Monday, May 7, 2007

Johns Hopkins Hospital v. Correia (Ct. of Special Appeals)

Filed April 30, 2007. Opinion by Judge James P. Salmon.

Issue: Does the owner-operator of an elevator owe its passengers the same "highest degree of care" owed by common carrier to passengers?

Held: Yes. The jury's verdict is affirmed. The 1906 precedent set in Belvedere Building Co. v. Bryan still stands: the owner-operator of an elevator owes its passengers the same duty as a common carrier - the highest degree of care practicable under the circumstances.

Facts: The plaintiff was injured on an elevator owned and operated by Johns Hopkins when it came to a sudden stop because of a mechanical defect. At trial, the plaintiff introduced evidence that showed that, in the six months prior to the accident, Johns Hopkins had received thirty-two complaints about the elevator. At the conclusion of the case, the trial court instructed the jury that the owner of elevators "is bound to exercise the highest degree of care and skill and diligence . . . practicable under the circumstances to guard against injury to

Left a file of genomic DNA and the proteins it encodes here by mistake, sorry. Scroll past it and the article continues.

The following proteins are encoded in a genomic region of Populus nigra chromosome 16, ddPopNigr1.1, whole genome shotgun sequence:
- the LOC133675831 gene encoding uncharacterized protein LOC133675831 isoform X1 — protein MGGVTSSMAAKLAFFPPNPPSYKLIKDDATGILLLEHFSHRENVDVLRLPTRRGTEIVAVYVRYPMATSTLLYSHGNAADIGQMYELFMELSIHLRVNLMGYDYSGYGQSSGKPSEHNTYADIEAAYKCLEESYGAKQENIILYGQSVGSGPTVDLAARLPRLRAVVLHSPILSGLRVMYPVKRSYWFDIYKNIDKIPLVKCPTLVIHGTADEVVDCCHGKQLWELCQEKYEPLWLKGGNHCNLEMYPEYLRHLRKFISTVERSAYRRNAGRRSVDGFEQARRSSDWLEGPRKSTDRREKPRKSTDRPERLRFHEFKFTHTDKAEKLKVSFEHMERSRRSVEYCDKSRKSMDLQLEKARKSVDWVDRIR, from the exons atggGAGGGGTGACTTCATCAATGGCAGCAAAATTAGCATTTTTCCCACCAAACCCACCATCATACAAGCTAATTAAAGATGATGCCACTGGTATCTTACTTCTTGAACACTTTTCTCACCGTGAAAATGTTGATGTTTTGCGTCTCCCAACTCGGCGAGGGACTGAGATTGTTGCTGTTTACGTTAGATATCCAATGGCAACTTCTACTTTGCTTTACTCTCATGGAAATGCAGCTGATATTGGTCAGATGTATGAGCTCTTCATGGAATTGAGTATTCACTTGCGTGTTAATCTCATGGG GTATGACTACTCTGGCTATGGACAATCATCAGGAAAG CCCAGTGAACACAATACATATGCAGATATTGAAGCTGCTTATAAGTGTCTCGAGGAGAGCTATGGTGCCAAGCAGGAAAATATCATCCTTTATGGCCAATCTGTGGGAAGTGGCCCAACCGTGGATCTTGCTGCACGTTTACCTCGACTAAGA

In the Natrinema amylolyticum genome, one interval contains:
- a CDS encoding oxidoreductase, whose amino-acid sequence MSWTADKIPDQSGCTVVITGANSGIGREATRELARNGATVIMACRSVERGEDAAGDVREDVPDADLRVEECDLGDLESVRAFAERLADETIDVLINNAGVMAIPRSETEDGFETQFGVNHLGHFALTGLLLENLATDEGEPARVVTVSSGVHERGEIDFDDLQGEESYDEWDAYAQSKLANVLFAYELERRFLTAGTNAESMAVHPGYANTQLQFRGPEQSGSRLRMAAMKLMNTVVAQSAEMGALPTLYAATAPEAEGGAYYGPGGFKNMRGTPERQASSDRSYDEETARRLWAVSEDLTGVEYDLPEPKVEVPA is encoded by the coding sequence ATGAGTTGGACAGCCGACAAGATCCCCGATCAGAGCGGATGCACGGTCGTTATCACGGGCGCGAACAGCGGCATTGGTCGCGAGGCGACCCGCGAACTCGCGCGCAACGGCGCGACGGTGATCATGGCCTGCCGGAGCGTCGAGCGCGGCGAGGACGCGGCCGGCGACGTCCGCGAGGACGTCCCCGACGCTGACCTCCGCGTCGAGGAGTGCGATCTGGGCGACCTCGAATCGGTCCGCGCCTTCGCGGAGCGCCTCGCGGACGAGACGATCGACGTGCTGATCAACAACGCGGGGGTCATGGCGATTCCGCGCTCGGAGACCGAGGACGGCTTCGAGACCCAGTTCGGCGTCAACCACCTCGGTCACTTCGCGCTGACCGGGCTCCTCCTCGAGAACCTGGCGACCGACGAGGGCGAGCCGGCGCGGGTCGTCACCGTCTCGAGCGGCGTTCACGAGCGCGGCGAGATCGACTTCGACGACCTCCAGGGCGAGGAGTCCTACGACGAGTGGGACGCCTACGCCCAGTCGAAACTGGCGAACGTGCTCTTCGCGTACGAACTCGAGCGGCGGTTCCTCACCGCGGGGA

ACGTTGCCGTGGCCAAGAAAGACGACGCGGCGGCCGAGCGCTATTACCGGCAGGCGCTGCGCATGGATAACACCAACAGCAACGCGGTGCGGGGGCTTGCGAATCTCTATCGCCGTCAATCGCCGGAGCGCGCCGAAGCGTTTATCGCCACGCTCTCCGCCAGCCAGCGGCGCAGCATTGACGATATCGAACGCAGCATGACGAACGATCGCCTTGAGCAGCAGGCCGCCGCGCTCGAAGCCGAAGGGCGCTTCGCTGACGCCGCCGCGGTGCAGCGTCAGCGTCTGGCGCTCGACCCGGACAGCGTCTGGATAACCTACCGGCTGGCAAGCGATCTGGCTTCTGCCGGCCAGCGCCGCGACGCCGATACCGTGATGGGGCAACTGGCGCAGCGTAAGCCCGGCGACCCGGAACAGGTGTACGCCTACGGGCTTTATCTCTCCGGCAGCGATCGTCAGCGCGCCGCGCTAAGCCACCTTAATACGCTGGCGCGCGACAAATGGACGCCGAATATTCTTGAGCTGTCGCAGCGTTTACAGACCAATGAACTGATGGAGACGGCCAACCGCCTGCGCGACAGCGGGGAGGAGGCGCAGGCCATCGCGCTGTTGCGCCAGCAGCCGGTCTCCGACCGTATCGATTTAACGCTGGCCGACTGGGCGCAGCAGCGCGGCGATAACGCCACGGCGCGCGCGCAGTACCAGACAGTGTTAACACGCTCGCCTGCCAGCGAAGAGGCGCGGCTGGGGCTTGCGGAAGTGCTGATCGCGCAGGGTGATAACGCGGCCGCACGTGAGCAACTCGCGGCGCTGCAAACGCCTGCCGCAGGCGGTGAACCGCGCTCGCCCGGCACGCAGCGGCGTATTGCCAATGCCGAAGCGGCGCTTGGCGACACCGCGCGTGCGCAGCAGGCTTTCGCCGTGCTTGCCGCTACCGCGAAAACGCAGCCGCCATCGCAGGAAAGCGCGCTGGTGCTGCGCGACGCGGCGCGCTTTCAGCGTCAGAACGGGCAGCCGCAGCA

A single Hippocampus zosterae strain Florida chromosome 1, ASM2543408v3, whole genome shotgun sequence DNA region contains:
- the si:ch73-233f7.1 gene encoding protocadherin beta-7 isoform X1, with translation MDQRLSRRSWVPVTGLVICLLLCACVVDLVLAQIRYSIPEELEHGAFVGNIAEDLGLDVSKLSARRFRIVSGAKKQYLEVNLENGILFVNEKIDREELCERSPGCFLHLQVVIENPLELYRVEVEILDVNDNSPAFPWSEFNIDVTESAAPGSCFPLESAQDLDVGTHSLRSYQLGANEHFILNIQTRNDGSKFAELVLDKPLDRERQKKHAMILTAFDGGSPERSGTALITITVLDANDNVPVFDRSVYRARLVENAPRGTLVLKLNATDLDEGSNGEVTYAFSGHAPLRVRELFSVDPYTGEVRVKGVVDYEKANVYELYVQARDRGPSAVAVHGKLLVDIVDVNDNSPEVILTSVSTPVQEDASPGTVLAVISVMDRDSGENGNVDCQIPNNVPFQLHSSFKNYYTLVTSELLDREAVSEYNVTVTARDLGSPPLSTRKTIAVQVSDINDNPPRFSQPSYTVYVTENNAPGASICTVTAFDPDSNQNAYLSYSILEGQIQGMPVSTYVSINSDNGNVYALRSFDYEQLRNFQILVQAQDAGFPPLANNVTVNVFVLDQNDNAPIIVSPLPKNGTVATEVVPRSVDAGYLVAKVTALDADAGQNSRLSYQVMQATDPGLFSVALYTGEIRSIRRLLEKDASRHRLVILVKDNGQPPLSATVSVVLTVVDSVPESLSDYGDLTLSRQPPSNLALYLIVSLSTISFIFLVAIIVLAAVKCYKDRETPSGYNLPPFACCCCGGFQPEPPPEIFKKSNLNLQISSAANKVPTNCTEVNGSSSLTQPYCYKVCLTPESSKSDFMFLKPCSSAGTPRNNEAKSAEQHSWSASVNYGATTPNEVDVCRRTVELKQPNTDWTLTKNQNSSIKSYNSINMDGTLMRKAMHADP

individuals riding on those elevators." The trial court based its instruction upon case law that was decided over 100 years before, affirmed in the 1930's, and not addressed since.

The jury returned a verdict for the plaintiff, and Johns Hopkins appealed. Johns Hopkins contended that the trial court's instruction was erroneous. Johns Hopkins argued that the owner of an elevator owes a passenger the same duty that a property owner owes an invitee, i.e., the duty to use reasonable care to see that the portion of the property that the invitee is expected to use is safe. Not the heightened duty of a common carrier.

The full opinion is available in PDF.

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